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October 22, 2008
The evolving economic outlook
I understand that economic forecasts are notoriously inaccurate. The last time I looked, the root mean square error of economists’ year-ahead growth forecasts was 1.4 percentage points. In other words, you’d expect the consensus forecast to be within about 1½ percentage points of the actual outcome only about two-thirds of the time (and individual forecasts tend to be even worse than the consensus).
Accurate or not, predictions of the future are an essential input into decisions made throughout the economy, and the negative tone in the incoming data has led most forecasters to sharply cut their growth expectations through 2009. The first chart below shows how the Blue Chip consensus growth forecast for 2008–2009 has evolved.
As of October 10 (before forecasters had seen most of the September data), the Blue Chip consensus forecast showed the economy entering a period of negative growth last quarter and remaining that way (or near it) until the second quarter of next year with subpar growth continuing through the end of next year.
Indeed, the current Blue Chip growth projection for the U.S. economy is a sharp deterioration from what economists had been anticipating when the year began. In January, the consensus outlook called for the year to start off a little sluggishly before gradually resuming a more typical growth path. As the year unfolded, however, and the deep problems affecting the housing market became more evident, growth prospects waned.
Want some good news? Economic forecasts are notoriously inaccurate. And they are especially inaccurate at turning points, which, according to the Blue Chip consensus, we’ve recently passed. Why do forecasts perform worst just when needed most? The shocks that hit the U.S. economy from time to time are complex and not very well behaved. The likelihood of extreme outcomes—so-called “tail risks”—vary from shock to shock. Moreover, there may be “nonlinearities” in response to these shocks, meaning economic relationships that operate one way when the economy is in an expansionary state may operate differently when the economy is in a recessionary state. So a model that may have worked well during the good times may not work so well during the bad.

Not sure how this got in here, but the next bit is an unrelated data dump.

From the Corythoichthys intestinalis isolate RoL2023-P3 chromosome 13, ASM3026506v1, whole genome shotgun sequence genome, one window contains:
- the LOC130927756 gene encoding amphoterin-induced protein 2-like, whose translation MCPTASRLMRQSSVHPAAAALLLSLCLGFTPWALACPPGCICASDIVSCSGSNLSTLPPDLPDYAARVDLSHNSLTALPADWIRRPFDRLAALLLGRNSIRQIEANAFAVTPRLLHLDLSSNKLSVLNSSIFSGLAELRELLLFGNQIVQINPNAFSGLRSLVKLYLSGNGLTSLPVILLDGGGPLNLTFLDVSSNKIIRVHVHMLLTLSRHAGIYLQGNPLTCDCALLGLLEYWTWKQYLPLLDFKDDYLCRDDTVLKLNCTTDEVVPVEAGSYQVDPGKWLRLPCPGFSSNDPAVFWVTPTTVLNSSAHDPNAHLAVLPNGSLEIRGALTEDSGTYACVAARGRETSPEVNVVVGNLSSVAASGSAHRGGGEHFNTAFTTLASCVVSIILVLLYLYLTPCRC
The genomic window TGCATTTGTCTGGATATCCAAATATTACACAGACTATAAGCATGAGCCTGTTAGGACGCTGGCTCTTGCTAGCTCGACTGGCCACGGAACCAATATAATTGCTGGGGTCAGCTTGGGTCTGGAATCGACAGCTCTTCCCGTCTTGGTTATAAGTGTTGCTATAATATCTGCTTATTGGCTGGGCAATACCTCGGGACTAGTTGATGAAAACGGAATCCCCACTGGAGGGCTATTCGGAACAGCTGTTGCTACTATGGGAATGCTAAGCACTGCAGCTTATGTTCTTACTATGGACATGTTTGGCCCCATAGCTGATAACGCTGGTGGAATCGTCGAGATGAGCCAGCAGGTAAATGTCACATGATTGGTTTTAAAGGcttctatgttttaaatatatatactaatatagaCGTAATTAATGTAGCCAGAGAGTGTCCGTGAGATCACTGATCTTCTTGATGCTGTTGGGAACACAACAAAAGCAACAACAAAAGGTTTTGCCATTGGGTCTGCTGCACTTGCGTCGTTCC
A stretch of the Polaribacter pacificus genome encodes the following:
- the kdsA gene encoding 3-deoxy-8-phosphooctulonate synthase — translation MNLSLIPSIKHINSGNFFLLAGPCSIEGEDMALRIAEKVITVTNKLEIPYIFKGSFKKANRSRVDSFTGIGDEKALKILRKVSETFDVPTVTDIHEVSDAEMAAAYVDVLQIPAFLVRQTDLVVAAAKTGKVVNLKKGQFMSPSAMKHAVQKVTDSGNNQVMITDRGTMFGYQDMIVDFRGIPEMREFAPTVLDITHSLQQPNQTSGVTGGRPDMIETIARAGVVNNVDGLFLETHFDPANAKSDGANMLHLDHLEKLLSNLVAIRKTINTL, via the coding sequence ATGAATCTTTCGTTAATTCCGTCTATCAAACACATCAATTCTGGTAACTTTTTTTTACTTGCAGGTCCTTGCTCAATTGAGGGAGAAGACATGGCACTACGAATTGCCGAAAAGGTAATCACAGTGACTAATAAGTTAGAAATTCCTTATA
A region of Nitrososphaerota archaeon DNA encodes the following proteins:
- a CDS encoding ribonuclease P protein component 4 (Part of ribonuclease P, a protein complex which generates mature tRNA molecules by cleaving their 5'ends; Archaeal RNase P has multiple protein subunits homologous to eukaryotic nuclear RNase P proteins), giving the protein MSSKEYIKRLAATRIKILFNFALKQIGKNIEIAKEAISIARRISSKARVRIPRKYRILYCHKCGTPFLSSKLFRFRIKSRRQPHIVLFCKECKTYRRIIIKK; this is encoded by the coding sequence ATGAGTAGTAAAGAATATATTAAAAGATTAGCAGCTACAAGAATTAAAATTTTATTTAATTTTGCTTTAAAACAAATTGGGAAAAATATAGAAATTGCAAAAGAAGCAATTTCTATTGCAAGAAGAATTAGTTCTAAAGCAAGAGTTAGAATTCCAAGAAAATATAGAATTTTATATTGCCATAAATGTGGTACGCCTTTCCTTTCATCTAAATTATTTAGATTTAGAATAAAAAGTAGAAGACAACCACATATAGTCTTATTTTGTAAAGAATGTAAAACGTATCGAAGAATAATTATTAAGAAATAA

Perhaps the evolution of the economic outlook during the previous business cycle is a useful example. Consider the next chart, which shows the evolution of the consensus forecast for 2001–2002, beginning with January 2002. As the data revealed the economy was in some distress, the economic outlook deteriorated—severely so when it became clear the U.S. economy was in recession (and in November 2002, the NBER officially declared that a recession had actually begun the previous March).
But remember, there are (at least) two turning points in the business cycle. There’s the downturn and a recovery. So the same problems that make spotting recessions hard also make it hard to anticipate the rebound. Again, let’s look at what happened during the last business cycle. The next chart shows how the consensus forecast evolved as the economy transitioned from recession to expansion, which, coincidently, began in November 2001.
Between November and May of that time, the incoming data revealed that the consensus forecasts made during the recessionary period were overly pessimistic. The onset of expansion occurred sooner, and with more strength, than economists initially expected.
I am not aware of any individual forecast that can consistently outperform the consensus. And this is not an argument denying the economy is facing difficult times. But perhaps it’s useful to keep in mind the limitations of economic forecasts in times like these.
By Mike Bryan, vice president and economist of the Federal Reserve Bank of Atlanta
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